American Heritage® Dictionary of the English Language, Fourth Edition
- n. The apparent intersection of the earth and sky as seen by an observer. Also called apparent horizon.
- n. Astronomy The sensible horizon.
- n. Astronomy The celestial horizon.
- n. Astronomy The limit of the theoretically possible universe.
- n. The range of one's knowledge, experience, or interest.
- n. Geology A specific position in a stratigraphic column, such as the location of one or more fossils, that serves to identify the stratum with a particular period.
- n. Geology A specific layer of soil or subsoil in a vertical cross section of land.
- n. Archaeology A period during which the influence of a specified culture spread rapidly over a defined area: artifacts associated with the Olmec horizon in Mesoamerica.
Century Dictionary and Cyclopedia
- n. The circle which at sea forms the apparent boundary between sea and sky, and on land would bound the sky were all terrestrial obstructions down to the sea-level removed. Called the apparent, sensible, or visible horizon, in distinction from the astronomical horizon (which see, below).
- n. Hence The line that bounds the view; the limit of vision.
- n. Figuratively, the limit of intellectual perception, of experience, or of knowledge.
- n. In geology, a stratum or group of strata characterized by the presence of a particular fossil not found in the underlying or overlying beds, or of a peculiar assemblage of fossils. Such a bed or series of beds is often designated as the zone of the fossil or group of fossils in question, and such a distinctly marked division is sometimes called a horizon, as forming a convenient plane of reference for other groups of strata occurring above and below, and not so definitely marked by peculiar fossil contents.
- n. In zoology and anatomy, a level or horizontal line or surface: as, the horizon of the teeth; the horizon of the diaphragm
- To limit or bound by a horizon.
- n. The horizontal line that appears to separate the Earth from the sky.
- n. The range or limit of one's knowledge, experience or interest.
- n. geology A specific layer of soil or strata
- n. archaeology, US A cultural sub-period or level within a more encompassing time period.
GNU Webster's 1913
- n. The line which bounds that part of the earth's surface visible to a spectator from a given point; the apparent junction of the earth and sky.
- n. A plane passing through the eye of the spectator and at right angles to the vertical at a given place; a plane tangent to the earth's surface at that place; called distinctively the
- n. A plane parallel to the sensible horizon of a place, and passing through the earth's center; -- called also
rational horizonor celestial horizon.
- n. (Naut.) The unbroken line separating sky and water, as seen by an eye at a given elevation, no land being visible.
- n. (Geol.) The epoch or time during which a deposit was made.
- n. (Painting) The chief horizontal line in a picture of any sort, which determines in the picture the height of the eye of the spectator; in an extended landscape, the representation of the natural horizon corresponds with this line.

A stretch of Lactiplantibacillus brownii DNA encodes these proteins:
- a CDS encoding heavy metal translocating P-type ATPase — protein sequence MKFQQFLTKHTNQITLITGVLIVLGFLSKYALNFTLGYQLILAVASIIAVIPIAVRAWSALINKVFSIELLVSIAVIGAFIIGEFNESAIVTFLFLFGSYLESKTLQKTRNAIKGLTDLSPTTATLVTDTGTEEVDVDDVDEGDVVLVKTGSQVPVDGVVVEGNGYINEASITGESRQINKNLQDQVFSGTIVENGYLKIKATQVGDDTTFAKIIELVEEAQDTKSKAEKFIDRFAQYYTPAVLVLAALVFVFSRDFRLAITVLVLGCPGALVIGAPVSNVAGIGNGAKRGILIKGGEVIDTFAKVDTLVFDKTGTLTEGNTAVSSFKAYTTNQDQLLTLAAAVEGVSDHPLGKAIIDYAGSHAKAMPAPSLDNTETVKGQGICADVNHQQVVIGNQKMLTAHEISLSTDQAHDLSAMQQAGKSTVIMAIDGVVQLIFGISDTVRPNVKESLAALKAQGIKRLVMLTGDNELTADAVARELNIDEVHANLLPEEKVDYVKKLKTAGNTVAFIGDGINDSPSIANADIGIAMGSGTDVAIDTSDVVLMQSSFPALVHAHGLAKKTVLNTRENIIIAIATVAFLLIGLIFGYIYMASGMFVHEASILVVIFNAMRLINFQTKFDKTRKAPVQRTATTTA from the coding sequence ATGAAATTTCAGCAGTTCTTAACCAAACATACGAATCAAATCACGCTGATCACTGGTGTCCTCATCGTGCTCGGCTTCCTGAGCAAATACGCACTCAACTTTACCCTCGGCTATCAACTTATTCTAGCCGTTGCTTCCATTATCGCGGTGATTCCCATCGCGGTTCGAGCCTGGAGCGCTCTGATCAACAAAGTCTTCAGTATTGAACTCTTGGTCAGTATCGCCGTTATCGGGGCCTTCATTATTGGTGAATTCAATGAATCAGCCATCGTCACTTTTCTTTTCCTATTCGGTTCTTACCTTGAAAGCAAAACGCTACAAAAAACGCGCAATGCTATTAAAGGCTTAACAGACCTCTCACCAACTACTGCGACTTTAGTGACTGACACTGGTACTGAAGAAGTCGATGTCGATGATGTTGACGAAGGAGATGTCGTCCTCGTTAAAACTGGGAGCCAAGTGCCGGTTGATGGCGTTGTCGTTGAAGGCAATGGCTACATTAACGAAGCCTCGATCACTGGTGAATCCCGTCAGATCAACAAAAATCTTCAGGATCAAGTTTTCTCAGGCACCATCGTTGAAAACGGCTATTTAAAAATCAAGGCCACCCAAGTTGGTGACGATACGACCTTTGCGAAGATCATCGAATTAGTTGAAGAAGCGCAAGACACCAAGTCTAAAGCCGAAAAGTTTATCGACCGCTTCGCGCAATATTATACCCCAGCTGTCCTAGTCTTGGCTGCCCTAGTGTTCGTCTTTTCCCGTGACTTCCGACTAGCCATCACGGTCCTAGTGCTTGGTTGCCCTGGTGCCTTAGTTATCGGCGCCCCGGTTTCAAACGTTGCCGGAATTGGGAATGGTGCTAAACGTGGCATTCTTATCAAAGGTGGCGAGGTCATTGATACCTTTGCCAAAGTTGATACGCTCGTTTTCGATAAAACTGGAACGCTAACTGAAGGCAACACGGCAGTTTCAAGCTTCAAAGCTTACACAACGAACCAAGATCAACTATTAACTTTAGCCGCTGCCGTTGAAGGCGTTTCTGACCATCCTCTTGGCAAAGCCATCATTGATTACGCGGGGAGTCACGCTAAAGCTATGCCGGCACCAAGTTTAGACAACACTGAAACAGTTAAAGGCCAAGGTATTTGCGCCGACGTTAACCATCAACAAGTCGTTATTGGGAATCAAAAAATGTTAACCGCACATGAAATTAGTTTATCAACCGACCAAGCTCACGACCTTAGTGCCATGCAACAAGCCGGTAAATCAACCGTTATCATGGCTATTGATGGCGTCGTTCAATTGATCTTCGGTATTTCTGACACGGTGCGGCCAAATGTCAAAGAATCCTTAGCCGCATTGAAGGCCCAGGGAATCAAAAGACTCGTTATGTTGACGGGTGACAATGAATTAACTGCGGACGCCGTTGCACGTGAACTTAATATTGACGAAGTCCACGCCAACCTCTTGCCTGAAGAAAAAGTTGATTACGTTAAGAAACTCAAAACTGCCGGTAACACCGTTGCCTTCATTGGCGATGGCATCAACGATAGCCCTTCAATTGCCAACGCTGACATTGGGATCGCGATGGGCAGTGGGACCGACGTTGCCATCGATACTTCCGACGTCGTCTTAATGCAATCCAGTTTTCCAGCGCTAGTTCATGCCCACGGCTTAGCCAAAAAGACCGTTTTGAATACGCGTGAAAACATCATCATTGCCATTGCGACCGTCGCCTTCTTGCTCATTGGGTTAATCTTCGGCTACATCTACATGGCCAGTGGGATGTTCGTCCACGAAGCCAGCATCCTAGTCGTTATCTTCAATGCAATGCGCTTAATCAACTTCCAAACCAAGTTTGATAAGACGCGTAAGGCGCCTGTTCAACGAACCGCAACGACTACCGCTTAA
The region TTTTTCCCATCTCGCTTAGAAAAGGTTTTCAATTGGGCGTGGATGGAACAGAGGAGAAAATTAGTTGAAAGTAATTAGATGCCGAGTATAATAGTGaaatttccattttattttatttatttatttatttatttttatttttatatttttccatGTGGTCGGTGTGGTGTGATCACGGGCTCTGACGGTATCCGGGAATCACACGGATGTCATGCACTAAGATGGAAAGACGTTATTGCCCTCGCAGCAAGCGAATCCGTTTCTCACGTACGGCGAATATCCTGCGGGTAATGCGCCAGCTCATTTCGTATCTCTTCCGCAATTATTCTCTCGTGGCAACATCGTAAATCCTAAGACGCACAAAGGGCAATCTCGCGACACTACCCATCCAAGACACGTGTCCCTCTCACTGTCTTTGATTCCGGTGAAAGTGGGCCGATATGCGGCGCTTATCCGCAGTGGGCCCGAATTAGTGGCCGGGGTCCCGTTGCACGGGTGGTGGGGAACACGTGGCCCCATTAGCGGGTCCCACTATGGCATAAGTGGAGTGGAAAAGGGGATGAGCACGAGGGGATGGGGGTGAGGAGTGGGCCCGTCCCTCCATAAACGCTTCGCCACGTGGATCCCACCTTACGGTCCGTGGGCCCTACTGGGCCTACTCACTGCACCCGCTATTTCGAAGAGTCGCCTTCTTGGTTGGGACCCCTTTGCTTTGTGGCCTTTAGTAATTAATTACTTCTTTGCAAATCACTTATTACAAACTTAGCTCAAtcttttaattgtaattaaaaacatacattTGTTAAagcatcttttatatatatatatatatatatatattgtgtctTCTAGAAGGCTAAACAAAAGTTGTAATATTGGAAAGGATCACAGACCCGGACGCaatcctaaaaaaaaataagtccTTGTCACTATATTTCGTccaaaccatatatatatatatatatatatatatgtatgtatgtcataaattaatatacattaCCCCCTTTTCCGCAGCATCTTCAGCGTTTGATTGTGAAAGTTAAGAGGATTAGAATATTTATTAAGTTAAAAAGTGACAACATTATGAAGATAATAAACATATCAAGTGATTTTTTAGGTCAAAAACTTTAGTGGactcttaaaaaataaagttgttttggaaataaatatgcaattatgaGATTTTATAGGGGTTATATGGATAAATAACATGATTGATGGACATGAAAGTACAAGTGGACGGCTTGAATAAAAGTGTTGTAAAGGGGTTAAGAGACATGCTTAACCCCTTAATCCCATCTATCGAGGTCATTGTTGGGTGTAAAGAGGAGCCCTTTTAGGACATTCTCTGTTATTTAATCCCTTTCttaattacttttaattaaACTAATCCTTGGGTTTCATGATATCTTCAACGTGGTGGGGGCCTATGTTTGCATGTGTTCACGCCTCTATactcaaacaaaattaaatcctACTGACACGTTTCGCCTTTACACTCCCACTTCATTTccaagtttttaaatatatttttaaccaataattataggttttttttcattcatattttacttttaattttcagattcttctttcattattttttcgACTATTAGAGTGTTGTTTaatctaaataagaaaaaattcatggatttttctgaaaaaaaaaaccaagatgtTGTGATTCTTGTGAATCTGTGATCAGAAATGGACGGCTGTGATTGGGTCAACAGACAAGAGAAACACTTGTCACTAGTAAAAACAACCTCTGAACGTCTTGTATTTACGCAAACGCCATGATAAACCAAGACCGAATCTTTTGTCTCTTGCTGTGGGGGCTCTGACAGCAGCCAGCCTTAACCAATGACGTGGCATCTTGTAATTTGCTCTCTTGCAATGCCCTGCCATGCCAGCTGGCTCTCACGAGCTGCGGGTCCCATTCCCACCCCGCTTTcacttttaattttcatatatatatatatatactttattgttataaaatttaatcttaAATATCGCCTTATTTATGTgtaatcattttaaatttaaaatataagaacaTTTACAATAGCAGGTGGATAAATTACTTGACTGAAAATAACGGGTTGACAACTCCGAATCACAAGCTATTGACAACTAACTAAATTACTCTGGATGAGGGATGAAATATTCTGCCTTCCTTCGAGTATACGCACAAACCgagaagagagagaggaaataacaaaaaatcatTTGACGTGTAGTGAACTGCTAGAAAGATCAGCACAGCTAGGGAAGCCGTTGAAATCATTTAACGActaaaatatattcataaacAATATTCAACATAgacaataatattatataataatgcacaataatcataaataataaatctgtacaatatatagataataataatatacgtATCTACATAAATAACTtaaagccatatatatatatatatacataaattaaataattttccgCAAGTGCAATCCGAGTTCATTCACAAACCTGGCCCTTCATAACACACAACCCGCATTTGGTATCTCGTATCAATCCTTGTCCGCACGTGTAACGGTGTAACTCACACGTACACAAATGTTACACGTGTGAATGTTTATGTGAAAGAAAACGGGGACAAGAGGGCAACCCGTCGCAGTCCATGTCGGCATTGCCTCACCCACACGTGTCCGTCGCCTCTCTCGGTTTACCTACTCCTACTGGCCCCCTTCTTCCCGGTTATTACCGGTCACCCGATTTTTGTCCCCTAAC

- n. The limit of a person's range of perception, capabilities, or experience.
- n. A boundary point or line, or a time point, beyond which new knowledge or experiences may be found.
- n. a specific layer or stratum of soil or subsoil in a vertical cross section of land
- n. the great circle on the celestial sphere whose plane passes through the sensible horizon and the center of the Earth
- n. the line at which the sky and Earth appear to meet
- n. the range of interest or activity that can be anticipated
- From Ancient Greek ὁρίζων (horizōn), from ὅρος (horos, "boundary") (Wiktionary)
- Middle English orizon, from Old French, from Latin, from Greek horizōn (kuklos), limiting (circle), horizon, present participle of horizein, to limit, from horos, boundary. (American Heritage® Dictionary of the English Language, Fourth Edition)
“Also looming on the horizon is the question of a referendum and its timing.”
“Watching the Rockies appear on the horizon is the most majestic site, especially when driving through Kansas.”
“The big project on the horizon is the print release of 7th Son: Descent, the first book in my technothriller trilogy.”
“Over the horizon is a Britain that pays its way in the world.”
“Over the horizon is a Britain that makes its way in the world, a Britain that is a beacon for liberty and justice.”
“And looming on the horizon is the possibility of renewed violence in Sudan on a scale unimaginable even by past experience.”
“But the big thing on the horizon is the upcoming trip to New York starting next week, which will include four operas, two musicals and one straight play.”
“On the horizon is the very real threat of a massive air assault on Iran.”
“Horizons can only be observed in the middle – i.e., the horizon is always experientially equidistant on all sides from the center point, that of the observer or subject.”
“Remember that the satellites are located to the SW and SE of you there and that the elevation above the horizon is about 60 degrees. (85 and 115 degrees W)”
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